Oliver & Company
1988, G, 73 min. Directed by George Scribner. Starring Joey Lawrence, Billy Joel, Cheech Marin, Richard Mulligan, Roscoe Lee Browne, Sheryl Lee Ralph, Dom Deluise, Taureen Blaque, Robert Loggia, Bette Midler.
REVIEWED By Marie Mahoney, Fri., Nov. 18, 1988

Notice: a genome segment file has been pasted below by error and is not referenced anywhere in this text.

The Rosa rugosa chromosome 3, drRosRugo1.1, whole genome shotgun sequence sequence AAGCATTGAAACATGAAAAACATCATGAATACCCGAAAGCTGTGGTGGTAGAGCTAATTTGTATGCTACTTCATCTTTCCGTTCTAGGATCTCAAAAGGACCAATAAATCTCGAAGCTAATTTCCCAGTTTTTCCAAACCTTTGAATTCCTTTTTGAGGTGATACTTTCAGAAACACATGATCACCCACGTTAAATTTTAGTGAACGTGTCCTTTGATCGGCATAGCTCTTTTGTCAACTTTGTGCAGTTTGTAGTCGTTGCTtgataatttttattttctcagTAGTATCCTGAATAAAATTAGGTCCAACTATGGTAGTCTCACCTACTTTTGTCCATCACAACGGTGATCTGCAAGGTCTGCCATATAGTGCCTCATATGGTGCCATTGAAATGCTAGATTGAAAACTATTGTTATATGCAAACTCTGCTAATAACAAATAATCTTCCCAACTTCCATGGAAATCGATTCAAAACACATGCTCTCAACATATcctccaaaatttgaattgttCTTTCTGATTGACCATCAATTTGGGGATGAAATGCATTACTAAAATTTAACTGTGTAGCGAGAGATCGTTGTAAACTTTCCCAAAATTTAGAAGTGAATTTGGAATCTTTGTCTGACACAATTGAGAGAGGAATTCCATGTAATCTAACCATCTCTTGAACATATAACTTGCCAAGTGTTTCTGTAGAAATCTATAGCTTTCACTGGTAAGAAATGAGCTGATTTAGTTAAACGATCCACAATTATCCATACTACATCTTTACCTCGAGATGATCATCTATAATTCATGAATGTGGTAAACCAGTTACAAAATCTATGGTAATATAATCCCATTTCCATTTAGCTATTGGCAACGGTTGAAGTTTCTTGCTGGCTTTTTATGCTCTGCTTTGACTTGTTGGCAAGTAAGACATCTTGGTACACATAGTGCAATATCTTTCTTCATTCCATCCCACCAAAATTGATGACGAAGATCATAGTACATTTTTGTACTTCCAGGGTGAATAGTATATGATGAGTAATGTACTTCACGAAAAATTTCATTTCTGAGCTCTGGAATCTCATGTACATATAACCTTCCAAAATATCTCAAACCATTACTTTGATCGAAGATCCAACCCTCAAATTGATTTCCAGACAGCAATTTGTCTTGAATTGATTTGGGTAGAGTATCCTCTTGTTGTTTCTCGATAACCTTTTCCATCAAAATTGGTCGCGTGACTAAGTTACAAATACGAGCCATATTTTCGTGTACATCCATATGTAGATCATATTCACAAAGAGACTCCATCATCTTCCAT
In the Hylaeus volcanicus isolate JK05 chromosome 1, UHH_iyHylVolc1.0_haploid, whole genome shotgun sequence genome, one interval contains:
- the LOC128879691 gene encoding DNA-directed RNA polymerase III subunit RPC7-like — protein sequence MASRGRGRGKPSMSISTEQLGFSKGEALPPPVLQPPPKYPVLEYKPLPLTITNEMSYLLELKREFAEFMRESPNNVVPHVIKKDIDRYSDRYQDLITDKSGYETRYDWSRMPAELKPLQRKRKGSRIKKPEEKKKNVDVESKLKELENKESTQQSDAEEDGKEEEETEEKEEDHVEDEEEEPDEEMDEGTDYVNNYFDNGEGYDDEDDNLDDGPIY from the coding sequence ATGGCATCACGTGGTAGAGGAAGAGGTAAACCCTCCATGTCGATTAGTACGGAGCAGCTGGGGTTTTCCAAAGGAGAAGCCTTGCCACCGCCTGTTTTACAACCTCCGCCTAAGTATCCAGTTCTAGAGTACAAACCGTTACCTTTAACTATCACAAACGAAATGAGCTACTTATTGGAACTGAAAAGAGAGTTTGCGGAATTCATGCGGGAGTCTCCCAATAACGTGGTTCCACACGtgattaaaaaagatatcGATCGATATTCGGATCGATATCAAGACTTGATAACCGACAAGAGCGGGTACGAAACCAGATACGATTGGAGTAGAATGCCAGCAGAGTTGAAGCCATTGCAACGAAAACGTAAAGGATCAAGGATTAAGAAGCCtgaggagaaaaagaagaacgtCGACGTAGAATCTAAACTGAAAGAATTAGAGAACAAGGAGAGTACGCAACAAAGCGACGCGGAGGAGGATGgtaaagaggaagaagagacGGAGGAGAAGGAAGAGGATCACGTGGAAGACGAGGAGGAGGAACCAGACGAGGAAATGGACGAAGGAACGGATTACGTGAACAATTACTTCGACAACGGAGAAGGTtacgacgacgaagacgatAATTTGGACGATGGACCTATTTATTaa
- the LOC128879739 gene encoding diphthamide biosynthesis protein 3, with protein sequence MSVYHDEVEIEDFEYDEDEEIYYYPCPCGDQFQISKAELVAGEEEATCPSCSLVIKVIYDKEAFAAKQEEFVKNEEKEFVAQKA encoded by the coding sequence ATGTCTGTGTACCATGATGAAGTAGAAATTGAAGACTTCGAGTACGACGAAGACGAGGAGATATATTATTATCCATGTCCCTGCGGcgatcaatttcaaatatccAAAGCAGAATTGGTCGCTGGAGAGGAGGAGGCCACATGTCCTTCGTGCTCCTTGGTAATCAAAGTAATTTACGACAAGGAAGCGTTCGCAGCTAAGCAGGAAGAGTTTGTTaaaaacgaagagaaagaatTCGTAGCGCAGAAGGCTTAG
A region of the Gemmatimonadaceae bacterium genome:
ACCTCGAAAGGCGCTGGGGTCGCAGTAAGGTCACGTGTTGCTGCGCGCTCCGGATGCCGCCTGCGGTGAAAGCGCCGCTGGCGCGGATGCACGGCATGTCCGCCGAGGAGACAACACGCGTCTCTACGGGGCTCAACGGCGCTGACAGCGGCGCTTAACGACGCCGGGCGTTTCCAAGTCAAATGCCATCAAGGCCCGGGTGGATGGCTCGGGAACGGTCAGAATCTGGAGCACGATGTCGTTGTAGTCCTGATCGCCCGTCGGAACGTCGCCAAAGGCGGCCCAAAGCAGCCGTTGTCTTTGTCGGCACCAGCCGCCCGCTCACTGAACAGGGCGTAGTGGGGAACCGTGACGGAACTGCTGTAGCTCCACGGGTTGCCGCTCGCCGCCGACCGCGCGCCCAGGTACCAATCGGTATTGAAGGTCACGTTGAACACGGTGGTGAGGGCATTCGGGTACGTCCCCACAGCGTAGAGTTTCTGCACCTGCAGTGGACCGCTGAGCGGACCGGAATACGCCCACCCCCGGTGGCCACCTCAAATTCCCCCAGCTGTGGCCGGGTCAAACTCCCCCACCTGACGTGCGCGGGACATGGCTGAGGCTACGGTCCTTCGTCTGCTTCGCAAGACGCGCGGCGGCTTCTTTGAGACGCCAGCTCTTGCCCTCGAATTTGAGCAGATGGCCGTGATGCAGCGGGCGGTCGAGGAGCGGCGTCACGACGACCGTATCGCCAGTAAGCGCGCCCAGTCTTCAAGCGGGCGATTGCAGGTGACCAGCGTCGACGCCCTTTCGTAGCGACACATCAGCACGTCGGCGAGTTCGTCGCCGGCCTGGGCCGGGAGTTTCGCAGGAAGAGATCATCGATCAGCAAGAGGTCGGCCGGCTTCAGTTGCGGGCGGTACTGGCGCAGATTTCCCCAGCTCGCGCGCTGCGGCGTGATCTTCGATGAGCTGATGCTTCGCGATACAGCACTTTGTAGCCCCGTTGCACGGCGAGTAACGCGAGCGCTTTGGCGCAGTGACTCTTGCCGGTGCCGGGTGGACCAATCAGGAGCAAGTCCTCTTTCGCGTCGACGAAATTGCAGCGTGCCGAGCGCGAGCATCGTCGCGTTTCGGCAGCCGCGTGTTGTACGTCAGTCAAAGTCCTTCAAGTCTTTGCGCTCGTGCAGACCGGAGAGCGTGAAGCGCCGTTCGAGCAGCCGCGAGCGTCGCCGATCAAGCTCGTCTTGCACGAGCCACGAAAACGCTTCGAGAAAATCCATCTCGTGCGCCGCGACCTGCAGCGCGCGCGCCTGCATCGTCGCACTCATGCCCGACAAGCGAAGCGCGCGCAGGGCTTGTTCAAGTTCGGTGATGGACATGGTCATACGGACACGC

There's a lot right with this updated version of Charles Dickens' Oliver Twist, in which abandoned kitty Oliver (Lawrence) falls in with a streetwise band of canine pickpockets in Manhattan. Billy Joel (who performs a song early in the movie) makes a very respectable movie debut, lending his voice to the production as the fast-talking leader of the pack, Dodger. Dom DeLuise, his voice drooping with style, plays Fagin, the sadsack human “patron” of the group, with world-weary resignation. The Divine Miss M. is deliciously campy as the voice of a pampered poodle who controls the Park Avenue household that adopts Oliver. Cheech Marin gives the film some local color with his spunky interpretation of a likeable but hyperactive Chihuahua. So what's wrong with Disney's 27th full-length animated feature? Its biggest problem is that it's too short -- a cheap shot, I suppose, given the high cost of animated features. But the point is Disney's always prided itself on sparing no expense for the sake of a good story, and this one's pretty skimpy: The characters, though colorful, are not fleshed out, and the doggy pickpockets' milieu is given short shrift in favor of the show-off computer animation techniques that surround the villain Sykes (Loggia) and his digs. Worse, the movie suffers from a subtle but crucial failure to engage. The evil here, personified by Sykes, is pedestrian; He's too ugly and too mean to be really frightening. Danger's never clear and present, but rather a convention. Simply put, Oliver & Company didn't work for me not because I'm many years past my sixth birthday but because it never scared me into forgetting that fact. ///Excerpted from Marie Mahoney's Austin Chronicle review than ran when the movie was originally released.